Dr Waqar Rashid

Should we have abandoned regional restrictions?

Should we have abandoned regional restrictions?
(Photo: Getty)
Text settings

There has been much to question about the government’s policies during the coronavirus crisis, but the decision to announce a second lockdown this week was perhaps the most perplexing.

One unusual aspect was that with the announcement of the regional tier policy in October, Boris Johnson had finally managed to distance himself from his increasingly unbalanced scientific advice. Instead, his regional policy actually reflected what was happening on the ground. Covid-19 cases were on the up in England, but in a highly regionalised manner. A one-size-fits-all strategy of closing everything down except schools seemed not to make sense except to the increasingly dogmatic pro-lockdown scientific advisory community.

The abrupt reversal that led to the nationwide lockdown is also surprising, particularly as its imposition comes just as the data seems to show the much-maligned tier strategy may have been actually working. For whatever reason, infection rates in some of the areas which had been causing most concern – Manchester, Liverpool and Nottingham – were actually starting to level and even fall.

We are drowning in a sea of numbers in this pandemic. Endless graphs and statistics are reproduced on social media and our erstwhile Professors, Whitty and Vallance, have been trying to educate the public as to why the government’s decisions need to be taken. Increasingly however, the data appears to have been weaponised to suit a narrative, one that seeks to support a national lockdown rather than the more nuanced regional tiered strategy.

On Wednesday, Chris Whitty was forced to send a letter to ‘clarify’ evidence he gave to the Science and Technology Select Committee, whilst the Office for Statistics Regulation the following day wrote to the chief scientific advisor, Patrick Vallance, with a warning about the government’s transparency when it comes to data, saying ‘there is potential to confuse the public and undermine confidence in the statistics.’

The data has become a big deal. The reason the government abandoned its regional tier strategy in favour of a lockdown was the revelation in documents released by SAGE at the end of last week (but dated 14 October) that Covid infections and therefore deaths were exceeding the government’s own ‘reasonable worst-case scenario’. This meant, potentially, more than 85,000 deaths over the winter. In a blink of an eye, Boris Johnson was on the television announcing the lockdown.

But what actually happened? Well, coronavirus infections and admissions had significantly risen in October, but this was clear before the announcement of the tiered strategy. The sharpest rise came around mid-October and the modelling which quoted up to 4,000 deaths per day by December was based on numbers from this period.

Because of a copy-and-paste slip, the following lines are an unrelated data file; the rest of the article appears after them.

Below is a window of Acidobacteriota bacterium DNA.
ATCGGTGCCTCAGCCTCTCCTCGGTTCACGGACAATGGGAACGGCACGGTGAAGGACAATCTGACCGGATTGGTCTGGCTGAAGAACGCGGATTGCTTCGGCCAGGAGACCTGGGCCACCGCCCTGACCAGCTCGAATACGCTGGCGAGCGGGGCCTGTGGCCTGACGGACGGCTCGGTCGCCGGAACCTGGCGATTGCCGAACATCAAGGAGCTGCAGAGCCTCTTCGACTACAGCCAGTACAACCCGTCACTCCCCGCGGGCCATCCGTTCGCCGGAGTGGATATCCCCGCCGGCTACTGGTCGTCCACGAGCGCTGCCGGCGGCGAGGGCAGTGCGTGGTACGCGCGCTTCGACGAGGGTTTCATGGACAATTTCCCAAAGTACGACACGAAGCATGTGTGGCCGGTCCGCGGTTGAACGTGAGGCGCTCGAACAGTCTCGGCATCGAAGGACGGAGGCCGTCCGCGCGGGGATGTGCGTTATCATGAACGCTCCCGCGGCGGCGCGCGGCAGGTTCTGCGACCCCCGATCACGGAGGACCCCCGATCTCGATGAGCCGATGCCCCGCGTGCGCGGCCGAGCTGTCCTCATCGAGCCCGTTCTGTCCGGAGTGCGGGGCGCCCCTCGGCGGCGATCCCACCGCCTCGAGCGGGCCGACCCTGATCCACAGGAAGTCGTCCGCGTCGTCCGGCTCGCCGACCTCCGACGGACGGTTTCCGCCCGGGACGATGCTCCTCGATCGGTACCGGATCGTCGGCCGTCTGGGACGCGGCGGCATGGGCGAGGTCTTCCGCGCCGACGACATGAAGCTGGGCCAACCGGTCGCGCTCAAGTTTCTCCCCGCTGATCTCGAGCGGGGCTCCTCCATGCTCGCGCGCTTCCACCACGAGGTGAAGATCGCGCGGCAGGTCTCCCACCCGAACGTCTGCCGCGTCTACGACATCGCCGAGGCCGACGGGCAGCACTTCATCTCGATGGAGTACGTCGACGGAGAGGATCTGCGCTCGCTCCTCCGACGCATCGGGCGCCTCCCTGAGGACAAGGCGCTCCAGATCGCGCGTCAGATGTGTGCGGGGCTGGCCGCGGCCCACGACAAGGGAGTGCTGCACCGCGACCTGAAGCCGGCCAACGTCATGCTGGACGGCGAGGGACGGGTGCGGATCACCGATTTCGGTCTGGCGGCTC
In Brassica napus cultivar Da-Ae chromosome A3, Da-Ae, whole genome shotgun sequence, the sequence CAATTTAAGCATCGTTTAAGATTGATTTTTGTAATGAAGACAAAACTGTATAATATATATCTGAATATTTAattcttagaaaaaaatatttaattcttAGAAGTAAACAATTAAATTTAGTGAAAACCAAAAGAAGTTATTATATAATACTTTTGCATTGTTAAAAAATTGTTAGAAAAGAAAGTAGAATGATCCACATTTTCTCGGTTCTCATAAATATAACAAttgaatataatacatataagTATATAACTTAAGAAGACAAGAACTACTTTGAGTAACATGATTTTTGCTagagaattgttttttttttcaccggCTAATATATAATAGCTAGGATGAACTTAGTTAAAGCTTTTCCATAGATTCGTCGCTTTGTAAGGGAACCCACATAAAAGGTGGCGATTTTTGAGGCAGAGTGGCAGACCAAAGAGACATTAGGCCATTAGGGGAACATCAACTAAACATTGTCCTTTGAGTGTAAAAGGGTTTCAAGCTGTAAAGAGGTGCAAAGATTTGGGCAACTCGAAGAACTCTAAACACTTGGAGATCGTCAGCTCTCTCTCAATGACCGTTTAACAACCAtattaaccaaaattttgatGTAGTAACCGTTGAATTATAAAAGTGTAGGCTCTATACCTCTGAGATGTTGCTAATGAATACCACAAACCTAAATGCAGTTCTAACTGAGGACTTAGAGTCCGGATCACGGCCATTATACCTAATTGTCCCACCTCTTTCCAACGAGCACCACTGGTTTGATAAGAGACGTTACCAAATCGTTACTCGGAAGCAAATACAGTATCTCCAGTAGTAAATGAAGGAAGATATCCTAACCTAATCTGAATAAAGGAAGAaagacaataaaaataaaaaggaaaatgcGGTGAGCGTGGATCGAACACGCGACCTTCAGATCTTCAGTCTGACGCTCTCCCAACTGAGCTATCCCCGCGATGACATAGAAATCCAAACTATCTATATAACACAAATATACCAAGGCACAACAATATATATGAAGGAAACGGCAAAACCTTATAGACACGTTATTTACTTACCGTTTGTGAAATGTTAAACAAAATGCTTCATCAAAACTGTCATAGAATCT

Despite coming under significant pressure, the government had stuck with its regional strategy because the increase was predominantly concentrated in some northern and Midland areas and was often most apparent in places with a university campus. However contentious the different tiers were – and the unhappiness they caused in individual regions – by the end of October infection rates in several areas were reducing, and in most areas the rate of increase had dramatically fallen. Whether this is a coincidence or not, the regional measures which sought to keep as much of the economy open as possible appeared to be having the right impact.

More recent statistics from the coronavirus symptom app, suggest the national R rate is nearing or has reached 1.0 again. And although figures from the Office for National Statistics (ONS) released today continue to show rising infections for the last week of October, the rate of increase is now less than previous weeks. Hospital beds remain an issue – it always is in the NHS – but not across the whole country. This raises two questions: firstly, was the government right, when the rise in infections was greatest in mid-October, to resist calls for a ‘circuit-break’ two-week lockdown? Secondly, if infections are now levelling and the picture around the country is so patchy, why is a four-week national lockdown needed now?

The irony is that if a two-week national closure been announced on the 12 October, as many in SAGE wanted, the lockdown would have been hailed a success. Instead, the tiered policy was abandoned before it had a chance to work and data was fully collected to see if it was having any effect. A new national lockdown has been put in place even though the figures now appear already to be improving. It is really difficult to explain why.

Written byDr Waqar Rashid

Dr Waqar Rashid is a consultant neurologist at St George's University Foundation Hospital NHS Trust, London. This article is a personal view and does not necessarily represent the views of the Trust. He tweets at @DrWaqarRashid1

Topics in this articleSociety